0.0095

0.0808

0.0383

− 0.0058

0.0066

2.5383

132.523

H⋯H

0.0043

0.3021

0.3243

− 0.0025

0.0032

  

H⋯H

0.0045

0.2951

0.0867

− 0.0023

0.0028

  

 0.33

H⋯O

0.0061

0.5540

0.2169

− 0.0037

0.0045

2.7202

109.953

H⋯O

0.0068

0.3676

0.1949

− 0.0043

0.0051

  

H⋯H

0.0036

0.4409

0.2533

− 0.0019

0.0025

  

H⋯H

0.0037

0.3774

0.3142

− 0.0019

0.0025

  

H⋯H

0.0043

0.1855

0.2943

− 0.0024

0.0032

  

H⋯H

0.0045

0.0712

0.1125

− 0.0024

0.0030

  

 1.29

H⋯O

0.0109

0.0877

0.0146

− 0.0066

0.0074

2.4407

143.984

H⋯H

0.0047

0.3370

0.1505

− 0.0024

0.0030

  

H⋯H

0.0043

0.1019

0.0619

− 0.0022

0.0027

  

 1.64

H⋯O

0.0074

0.2230

0.0441

− 0.0047

0.0053

2.6601

126.962

H⋯O

0.0080

0.1908

0.0341

− 0.0048

0.0055

  

H⋯H

0.0039

0.4176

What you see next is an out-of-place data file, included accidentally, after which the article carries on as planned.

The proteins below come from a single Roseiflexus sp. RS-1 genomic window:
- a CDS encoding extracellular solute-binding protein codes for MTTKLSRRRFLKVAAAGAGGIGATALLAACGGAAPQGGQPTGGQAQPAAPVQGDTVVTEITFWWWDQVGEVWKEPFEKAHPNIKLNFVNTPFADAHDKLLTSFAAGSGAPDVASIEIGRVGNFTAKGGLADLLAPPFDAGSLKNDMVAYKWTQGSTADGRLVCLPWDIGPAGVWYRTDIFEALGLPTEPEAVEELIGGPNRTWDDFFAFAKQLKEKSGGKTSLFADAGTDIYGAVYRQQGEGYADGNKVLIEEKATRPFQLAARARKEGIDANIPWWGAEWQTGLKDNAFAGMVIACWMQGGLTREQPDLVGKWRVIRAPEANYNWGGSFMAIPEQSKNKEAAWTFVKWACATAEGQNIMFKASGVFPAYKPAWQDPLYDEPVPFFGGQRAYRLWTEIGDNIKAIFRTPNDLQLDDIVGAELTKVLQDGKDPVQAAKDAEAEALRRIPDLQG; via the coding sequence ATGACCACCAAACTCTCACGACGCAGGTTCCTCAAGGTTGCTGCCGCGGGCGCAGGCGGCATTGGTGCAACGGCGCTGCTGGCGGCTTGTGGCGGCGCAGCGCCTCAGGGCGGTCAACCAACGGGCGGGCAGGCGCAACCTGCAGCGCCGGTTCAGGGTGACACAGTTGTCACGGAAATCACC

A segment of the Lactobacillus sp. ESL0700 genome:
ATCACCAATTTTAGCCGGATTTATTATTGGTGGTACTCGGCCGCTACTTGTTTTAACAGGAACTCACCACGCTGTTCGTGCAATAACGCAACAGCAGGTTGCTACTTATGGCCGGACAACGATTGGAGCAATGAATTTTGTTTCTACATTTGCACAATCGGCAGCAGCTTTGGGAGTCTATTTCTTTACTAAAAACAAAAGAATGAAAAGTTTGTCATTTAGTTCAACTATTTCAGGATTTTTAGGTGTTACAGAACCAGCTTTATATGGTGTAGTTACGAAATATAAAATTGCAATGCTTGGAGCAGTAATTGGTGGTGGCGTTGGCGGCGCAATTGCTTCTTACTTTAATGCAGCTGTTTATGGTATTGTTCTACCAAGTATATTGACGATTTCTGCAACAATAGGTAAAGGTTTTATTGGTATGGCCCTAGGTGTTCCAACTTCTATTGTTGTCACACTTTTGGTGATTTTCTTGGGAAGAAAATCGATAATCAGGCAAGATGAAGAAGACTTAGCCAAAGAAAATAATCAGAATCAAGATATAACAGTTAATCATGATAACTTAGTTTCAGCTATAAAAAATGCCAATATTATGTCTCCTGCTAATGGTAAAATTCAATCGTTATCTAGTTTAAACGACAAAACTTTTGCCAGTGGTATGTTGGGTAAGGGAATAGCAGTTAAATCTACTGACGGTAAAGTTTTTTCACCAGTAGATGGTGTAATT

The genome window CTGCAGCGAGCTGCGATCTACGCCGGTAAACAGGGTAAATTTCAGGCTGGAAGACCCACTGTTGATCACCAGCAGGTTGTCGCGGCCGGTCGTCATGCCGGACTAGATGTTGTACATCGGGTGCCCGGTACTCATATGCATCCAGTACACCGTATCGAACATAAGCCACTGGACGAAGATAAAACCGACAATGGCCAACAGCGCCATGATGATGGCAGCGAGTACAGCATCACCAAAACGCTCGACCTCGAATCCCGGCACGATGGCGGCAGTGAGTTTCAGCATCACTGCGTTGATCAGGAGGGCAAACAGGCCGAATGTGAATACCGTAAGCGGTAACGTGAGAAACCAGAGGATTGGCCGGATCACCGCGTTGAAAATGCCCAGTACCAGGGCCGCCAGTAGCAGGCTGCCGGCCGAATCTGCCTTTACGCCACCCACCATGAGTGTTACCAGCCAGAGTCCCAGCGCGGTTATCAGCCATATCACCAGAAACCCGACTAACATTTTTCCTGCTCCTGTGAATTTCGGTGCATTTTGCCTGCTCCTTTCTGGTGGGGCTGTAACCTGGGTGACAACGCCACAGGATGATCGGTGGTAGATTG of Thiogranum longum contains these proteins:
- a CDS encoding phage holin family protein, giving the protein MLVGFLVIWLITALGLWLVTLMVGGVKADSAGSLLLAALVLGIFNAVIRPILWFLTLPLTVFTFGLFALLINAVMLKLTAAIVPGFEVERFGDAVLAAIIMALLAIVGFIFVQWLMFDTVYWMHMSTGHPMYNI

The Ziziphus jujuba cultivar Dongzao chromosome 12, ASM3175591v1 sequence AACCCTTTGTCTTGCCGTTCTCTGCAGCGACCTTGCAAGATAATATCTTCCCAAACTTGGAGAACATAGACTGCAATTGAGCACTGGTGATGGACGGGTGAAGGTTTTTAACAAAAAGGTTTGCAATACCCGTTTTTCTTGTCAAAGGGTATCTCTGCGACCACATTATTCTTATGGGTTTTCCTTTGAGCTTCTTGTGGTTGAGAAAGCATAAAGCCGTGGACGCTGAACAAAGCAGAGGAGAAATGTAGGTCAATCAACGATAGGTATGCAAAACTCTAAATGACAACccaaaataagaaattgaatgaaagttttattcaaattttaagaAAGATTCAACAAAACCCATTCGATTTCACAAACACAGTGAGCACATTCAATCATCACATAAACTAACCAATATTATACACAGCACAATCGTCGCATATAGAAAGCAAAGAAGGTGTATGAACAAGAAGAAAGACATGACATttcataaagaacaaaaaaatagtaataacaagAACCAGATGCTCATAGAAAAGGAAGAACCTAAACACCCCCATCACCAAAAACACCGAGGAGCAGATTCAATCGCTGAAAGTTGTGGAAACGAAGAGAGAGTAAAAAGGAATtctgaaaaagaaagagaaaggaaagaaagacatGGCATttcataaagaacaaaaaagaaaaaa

0.1311

− 0.0021

0.0026

  

H⋯H

0.0040

0.0611

0.0821

− 0.0021

0.0026

  

H⋯H

0.0046

0.4227

0.1918

− 0.0025

0.0031

  

H⋯H

0.0050

0.2170

0.0600

− 0.0025

0.0030

  

 1.89

H⋯O

0.0104

0.0587

0.0211

− 0.0064

0.0072

2.4407

143.984

H⋯O

0.0070

0.2376

0.1366

− 0.0045

0.0053

2.6928

116.312

H⋯O

0.0072

0.2460

0.1607

− 0.0047

0.0056

2.6828

113.742

H⋯H

0.0051

0.2608

0.1237

− 0.0028

0.0034

  

H⋯H

0.0051

0.2210

0.0614

− 0.0027

0.0032

  

aRelative energy refers to the structures in Figs. 1, 2, 3 and 4

bd—the difference between the length of the bond path and the distance of the atoms linked by the bond path